You know that abortion was so deeply painful, and shameful…I am disgusted by my actions that led to the destruction of my unborn child, and struggle as a man and father.  That abortion procedure was the death of my partnership with the child’s mother and  it deeply wounded my heart and soul.  No drug can remove that pain.   I want to forgive myself and others…but I need to find a way to recover from this loss.

Author M. Alex Johnson on NBC News Online shares:

He never seemed to have full control of his fame…Williams talked of having become addicted to cocaine while he was appearing on “Mork & Mindy” (1978-1982.)…Cocaine, Williams told People magazine in 1988, “was a place to hide. Most people get hyper on coke. It slowed me down.”

Some will be quick to dismiss the relationship of his abortion in the 1970’s to his subsequent abuse and addictions to cocaine and alcohol, but look at Williams own words.  He was looking for a place to “hide”…hide from what?    There may have been other contributing factors in his vulnerability to addiction, such as his rise to stardom and the stress and temptations of the world of entertainment.  But given what we have learned after 20 years of research and recovery work with those who have experienced abortion loss addictions are a common way that woman and men cope with the painful feelings and memories they bury after abortion.

 In 1982, Williams was doing coke with John Belushi the night Belushi died of an overdose.   Keep in mind that his association with Belushi the night of his death would naturally trigger his repressed post abortion pain and guilt connected to his role in the death of his unborn child.  He may not have made the conscious connection, but those emotions would help add gasoline to his already raging addiction issues.

Displacement of a Father’s Grief

Williams would later become a vocal advocate for abortion rights.  This reveals another common strategy of those that are unable to reconcile and recover from their abortion loss.  The energy that would be better directed toward healing this loss is instead focused on the need to promote abortion accessibility for the poor and protecting woman’s health.  This activism on behalf of abortion rights serves to deflect his conflicted emotions and complicated grief around his personal abortion, as it is displaced onto anti abortion activists and their political allies.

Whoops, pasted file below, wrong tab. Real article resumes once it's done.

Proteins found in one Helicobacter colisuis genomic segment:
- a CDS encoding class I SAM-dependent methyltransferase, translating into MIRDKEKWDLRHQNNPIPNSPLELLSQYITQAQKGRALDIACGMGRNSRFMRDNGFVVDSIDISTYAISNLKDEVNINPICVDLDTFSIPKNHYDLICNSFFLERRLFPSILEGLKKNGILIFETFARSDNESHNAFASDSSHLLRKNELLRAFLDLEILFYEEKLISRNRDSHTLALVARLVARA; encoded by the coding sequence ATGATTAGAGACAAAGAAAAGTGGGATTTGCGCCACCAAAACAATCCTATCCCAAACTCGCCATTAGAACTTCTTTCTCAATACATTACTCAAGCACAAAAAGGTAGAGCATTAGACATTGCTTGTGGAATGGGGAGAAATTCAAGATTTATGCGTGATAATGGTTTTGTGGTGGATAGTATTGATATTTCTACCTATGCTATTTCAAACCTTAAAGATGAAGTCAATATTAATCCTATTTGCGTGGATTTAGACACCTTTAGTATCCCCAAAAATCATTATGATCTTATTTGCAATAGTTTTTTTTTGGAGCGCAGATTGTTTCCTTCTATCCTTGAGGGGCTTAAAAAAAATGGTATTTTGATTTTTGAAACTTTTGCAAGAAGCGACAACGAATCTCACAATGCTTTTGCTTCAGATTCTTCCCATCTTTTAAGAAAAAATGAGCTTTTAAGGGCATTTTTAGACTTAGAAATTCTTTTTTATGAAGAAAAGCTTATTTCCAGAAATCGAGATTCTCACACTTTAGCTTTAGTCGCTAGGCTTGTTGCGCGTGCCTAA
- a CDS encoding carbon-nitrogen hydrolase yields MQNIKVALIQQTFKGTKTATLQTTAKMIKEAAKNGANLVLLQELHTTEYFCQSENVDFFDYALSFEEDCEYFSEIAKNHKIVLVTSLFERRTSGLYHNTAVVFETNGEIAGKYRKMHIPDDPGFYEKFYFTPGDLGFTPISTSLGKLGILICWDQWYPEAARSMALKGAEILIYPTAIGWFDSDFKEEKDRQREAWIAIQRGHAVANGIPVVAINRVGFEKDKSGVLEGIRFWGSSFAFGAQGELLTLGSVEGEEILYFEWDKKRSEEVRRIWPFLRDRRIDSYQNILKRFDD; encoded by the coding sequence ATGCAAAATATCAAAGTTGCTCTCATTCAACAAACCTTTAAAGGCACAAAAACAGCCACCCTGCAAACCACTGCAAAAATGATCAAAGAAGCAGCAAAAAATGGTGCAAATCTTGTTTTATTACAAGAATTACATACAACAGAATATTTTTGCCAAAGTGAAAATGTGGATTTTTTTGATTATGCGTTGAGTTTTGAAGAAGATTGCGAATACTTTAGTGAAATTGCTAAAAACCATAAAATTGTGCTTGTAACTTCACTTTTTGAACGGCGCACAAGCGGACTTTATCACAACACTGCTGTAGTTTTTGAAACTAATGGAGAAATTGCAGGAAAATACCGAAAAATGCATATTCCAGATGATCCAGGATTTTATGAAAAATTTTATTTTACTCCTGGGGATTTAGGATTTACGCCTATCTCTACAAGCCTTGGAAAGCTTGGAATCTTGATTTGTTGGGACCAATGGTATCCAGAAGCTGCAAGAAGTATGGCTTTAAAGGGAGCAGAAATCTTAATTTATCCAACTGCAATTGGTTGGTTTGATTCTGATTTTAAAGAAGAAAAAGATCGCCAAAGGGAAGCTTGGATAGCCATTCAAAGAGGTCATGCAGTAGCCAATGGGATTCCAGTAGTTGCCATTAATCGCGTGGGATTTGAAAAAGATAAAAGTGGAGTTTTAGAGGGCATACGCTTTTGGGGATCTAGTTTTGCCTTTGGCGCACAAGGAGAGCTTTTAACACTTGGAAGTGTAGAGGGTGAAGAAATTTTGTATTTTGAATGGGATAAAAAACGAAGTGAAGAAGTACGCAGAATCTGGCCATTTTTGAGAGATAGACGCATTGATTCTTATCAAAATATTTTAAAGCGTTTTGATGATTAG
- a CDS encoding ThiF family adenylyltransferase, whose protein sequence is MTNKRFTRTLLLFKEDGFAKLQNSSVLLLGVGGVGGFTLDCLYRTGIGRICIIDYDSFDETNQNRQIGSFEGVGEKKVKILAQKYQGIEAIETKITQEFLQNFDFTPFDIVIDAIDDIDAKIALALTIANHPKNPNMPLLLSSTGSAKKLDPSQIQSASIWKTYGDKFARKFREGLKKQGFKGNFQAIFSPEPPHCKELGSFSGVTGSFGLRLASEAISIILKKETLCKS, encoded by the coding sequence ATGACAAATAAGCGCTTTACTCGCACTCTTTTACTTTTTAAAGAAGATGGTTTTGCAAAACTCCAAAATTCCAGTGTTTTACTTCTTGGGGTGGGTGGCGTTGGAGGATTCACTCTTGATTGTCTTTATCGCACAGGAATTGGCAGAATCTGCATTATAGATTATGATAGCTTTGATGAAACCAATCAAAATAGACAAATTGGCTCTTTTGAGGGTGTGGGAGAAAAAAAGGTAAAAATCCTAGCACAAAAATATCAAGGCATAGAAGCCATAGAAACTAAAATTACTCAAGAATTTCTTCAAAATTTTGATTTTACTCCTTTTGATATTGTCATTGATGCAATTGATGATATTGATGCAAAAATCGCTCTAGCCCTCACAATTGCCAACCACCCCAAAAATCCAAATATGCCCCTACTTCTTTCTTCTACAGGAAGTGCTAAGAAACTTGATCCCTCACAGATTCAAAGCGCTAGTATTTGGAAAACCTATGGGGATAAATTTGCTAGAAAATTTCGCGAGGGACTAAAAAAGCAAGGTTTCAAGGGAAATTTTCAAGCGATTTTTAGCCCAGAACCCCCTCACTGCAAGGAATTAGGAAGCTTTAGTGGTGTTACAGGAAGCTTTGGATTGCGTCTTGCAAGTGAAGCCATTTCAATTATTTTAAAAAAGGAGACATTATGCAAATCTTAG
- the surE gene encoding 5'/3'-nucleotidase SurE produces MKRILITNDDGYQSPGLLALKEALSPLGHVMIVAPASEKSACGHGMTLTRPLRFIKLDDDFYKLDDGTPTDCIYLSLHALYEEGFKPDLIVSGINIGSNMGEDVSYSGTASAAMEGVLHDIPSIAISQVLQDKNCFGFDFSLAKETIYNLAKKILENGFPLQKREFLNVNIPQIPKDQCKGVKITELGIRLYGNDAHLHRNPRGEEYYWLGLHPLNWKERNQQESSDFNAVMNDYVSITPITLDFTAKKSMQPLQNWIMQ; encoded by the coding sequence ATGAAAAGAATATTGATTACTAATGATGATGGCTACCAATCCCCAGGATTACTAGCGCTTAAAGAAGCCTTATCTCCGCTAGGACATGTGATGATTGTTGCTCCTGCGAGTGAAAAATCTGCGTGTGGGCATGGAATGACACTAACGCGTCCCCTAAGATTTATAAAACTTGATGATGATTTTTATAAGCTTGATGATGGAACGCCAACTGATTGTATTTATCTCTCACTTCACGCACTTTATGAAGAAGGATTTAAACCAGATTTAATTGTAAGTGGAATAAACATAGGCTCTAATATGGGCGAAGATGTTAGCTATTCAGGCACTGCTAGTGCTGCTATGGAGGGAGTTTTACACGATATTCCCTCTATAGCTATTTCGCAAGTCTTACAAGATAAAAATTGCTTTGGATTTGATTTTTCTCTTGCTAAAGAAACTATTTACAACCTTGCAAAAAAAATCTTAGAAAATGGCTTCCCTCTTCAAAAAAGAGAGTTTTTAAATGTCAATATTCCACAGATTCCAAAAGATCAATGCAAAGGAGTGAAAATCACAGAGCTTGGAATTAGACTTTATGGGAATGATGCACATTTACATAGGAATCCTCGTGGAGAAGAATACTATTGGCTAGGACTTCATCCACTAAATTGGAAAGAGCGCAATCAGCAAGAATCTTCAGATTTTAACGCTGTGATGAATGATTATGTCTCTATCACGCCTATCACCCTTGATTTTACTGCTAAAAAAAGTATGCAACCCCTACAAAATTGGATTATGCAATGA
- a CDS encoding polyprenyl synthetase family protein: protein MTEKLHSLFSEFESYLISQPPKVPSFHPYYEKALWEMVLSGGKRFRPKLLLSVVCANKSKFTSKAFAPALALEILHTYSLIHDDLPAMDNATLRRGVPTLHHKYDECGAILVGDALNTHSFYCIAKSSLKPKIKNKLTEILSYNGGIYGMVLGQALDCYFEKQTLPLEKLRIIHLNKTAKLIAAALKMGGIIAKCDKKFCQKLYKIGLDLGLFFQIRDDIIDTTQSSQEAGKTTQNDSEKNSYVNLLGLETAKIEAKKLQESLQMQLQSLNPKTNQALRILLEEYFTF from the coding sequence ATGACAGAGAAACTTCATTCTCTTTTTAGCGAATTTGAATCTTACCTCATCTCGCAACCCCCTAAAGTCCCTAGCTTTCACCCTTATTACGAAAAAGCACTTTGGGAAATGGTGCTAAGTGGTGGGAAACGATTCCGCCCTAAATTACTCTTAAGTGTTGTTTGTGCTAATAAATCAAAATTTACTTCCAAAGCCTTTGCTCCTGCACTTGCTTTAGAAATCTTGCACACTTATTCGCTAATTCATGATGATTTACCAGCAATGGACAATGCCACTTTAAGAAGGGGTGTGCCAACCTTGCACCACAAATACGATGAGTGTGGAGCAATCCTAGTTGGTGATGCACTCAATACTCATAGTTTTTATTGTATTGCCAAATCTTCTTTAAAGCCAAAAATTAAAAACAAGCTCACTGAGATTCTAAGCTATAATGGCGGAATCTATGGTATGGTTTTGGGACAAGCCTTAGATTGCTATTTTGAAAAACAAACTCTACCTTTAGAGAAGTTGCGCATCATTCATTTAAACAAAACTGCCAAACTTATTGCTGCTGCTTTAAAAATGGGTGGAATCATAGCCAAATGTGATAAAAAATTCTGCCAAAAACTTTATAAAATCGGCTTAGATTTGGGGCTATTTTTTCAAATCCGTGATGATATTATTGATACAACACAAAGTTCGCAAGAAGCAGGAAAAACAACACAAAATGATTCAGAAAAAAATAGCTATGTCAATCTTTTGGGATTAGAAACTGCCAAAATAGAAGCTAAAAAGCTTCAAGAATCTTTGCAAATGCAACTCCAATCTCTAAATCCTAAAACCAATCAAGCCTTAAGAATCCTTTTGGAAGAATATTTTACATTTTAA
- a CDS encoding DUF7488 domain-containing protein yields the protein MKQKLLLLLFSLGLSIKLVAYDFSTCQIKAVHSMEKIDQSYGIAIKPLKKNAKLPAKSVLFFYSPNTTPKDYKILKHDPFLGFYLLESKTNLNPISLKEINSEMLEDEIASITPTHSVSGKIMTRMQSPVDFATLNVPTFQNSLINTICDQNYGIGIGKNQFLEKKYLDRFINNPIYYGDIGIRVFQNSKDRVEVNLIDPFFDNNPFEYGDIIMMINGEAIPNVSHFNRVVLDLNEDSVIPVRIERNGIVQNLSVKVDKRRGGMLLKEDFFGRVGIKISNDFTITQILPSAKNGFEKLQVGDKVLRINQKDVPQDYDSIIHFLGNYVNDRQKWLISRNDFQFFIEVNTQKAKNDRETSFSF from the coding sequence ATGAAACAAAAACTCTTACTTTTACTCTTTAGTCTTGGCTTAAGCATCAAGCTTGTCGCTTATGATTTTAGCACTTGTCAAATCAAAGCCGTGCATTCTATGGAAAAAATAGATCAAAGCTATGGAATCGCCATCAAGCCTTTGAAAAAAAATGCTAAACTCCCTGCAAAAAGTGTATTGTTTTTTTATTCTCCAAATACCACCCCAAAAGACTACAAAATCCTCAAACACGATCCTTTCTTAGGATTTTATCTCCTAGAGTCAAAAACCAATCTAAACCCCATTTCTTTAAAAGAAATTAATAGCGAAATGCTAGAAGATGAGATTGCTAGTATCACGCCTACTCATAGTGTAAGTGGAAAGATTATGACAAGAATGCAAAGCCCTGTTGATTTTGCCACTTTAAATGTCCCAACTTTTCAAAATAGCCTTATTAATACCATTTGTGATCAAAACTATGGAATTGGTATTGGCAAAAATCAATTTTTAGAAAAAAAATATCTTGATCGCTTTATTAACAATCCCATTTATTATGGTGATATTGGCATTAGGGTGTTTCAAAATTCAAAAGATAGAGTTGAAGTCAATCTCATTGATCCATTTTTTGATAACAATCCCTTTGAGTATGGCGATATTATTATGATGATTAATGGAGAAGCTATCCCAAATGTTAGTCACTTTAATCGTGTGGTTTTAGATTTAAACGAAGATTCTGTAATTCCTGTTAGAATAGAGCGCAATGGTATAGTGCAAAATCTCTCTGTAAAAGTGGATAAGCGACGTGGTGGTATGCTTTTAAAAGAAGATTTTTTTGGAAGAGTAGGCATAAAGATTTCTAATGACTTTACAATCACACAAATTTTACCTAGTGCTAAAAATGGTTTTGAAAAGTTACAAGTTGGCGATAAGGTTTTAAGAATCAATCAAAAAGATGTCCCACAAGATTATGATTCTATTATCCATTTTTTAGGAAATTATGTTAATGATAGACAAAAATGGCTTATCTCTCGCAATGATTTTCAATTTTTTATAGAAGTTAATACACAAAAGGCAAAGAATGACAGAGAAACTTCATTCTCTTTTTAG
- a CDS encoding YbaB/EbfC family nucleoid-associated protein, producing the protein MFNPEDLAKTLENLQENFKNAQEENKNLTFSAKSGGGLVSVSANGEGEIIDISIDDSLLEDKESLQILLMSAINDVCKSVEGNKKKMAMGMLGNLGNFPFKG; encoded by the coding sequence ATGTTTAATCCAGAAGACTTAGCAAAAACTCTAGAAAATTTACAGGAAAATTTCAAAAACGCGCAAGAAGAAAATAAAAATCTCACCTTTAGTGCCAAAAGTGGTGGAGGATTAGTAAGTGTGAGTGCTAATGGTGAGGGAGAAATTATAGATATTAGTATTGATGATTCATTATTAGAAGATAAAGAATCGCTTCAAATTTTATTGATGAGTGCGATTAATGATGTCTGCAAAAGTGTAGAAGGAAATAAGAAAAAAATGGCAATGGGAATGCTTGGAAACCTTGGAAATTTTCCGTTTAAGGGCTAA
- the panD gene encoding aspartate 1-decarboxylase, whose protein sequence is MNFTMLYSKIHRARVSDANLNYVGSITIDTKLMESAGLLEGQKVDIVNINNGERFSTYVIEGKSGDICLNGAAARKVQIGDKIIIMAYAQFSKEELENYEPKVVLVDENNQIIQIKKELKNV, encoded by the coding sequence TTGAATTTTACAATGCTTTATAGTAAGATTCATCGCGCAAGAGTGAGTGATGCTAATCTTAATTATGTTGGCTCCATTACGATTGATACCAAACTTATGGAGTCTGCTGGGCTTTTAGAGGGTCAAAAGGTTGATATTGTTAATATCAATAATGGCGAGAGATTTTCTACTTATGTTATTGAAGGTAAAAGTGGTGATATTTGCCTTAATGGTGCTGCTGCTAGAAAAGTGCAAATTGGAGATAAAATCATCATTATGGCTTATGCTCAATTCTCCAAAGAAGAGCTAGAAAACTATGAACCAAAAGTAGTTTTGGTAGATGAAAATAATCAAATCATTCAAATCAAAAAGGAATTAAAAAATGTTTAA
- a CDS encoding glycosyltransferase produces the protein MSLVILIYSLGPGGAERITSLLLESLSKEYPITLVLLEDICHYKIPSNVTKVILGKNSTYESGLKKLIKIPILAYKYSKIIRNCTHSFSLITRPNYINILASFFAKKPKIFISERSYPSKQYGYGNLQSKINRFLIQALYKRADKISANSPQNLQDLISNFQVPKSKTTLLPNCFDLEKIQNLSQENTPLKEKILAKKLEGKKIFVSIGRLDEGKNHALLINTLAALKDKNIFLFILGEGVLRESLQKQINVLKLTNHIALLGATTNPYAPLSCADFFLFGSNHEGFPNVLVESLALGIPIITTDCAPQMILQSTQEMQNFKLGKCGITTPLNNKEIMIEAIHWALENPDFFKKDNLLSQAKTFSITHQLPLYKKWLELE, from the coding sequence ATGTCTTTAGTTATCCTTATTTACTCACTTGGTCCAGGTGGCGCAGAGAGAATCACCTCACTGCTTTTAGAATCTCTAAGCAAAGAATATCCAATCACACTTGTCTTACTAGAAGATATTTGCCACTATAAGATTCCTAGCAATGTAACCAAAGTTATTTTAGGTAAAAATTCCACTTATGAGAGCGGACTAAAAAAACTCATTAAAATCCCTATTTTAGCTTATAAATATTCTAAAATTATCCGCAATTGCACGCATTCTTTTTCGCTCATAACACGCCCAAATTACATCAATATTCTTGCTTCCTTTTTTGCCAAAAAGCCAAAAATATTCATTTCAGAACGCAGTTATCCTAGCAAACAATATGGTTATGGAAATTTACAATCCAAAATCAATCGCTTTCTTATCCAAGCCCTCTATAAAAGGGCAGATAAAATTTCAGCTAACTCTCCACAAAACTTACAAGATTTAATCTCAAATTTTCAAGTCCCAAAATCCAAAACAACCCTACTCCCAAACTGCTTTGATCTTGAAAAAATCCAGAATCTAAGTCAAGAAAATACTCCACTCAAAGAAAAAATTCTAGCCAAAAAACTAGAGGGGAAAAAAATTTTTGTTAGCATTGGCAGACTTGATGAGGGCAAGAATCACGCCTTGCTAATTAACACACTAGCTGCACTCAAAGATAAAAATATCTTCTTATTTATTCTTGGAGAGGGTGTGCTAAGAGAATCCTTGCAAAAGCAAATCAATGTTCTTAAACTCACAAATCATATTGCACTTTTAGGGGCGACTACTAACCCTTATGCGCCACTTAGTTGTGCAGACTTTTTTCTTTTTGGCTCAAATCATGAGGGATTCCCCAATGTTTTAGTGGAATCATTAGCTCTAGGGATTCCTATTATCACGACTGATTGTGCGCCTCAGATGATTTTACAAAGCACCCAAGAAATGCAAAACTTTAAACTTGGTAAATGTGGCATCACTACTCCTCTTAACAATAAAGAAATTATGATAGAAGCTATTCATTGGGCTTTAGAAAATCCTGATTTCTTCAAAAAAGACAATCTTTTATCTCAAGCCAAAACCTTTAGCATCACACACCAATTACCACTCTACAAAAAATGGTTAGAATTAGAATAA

However the symptoms often tell the story and if you follow the trail, they will take you back to what was a life-changing event for Robin Williams and his partner in the 1970’s…the abortion of their unborn child.

Years of using drugs and alcohol to cope with abortion loss and other emotional pain and life stress takes a toll on the emotions and nervous system of addicts. The failure to recognize the role of abortion loss can be a significant factor in one’s addictive behavior and shuts the door on reconciliation and recovery from the abortion wound.

There is Hope and Healing

There is a way to recover from this loss.  If you are a man or woman who was part of an abortion decision(s) in the past, there is hope and healing available to you.  The abortion loss may be part of a larger tapestry of challenges that you have faced in your life journey.  But that abortion loss can be significant contributing and often causative factor in the anxiety, depression, addictions and other symptoms that you may struggle with.   Attending an abortion recovery program can help you learn to find healthy ways of grieving those areas of pain and loss that lead to reconciliation, resurrection and new life…not self destruction and death.

 Join me in praying for the soul of Robin Williams and all those who suffer after abortion loss.  Pray especially that through God’s mercy and forgiveness, Robin Williams will soon gaze upon the child he lost to abortion, and find in the eyes of that precious child, not judgment but a loving call to repentance, reconciliation and healing with the Creator of all life.

 

 

 

One Response to “Robin Williams – Uncomfortably Numb: Abortion Loss and Addiction”

  1. Susan Swander says:

    Thanks, Kevin. Well done! And, yes, many prayers for him. It does make me wonder how many more of Hollywood’s greatest are suffering too – in a painful silence I know only too well.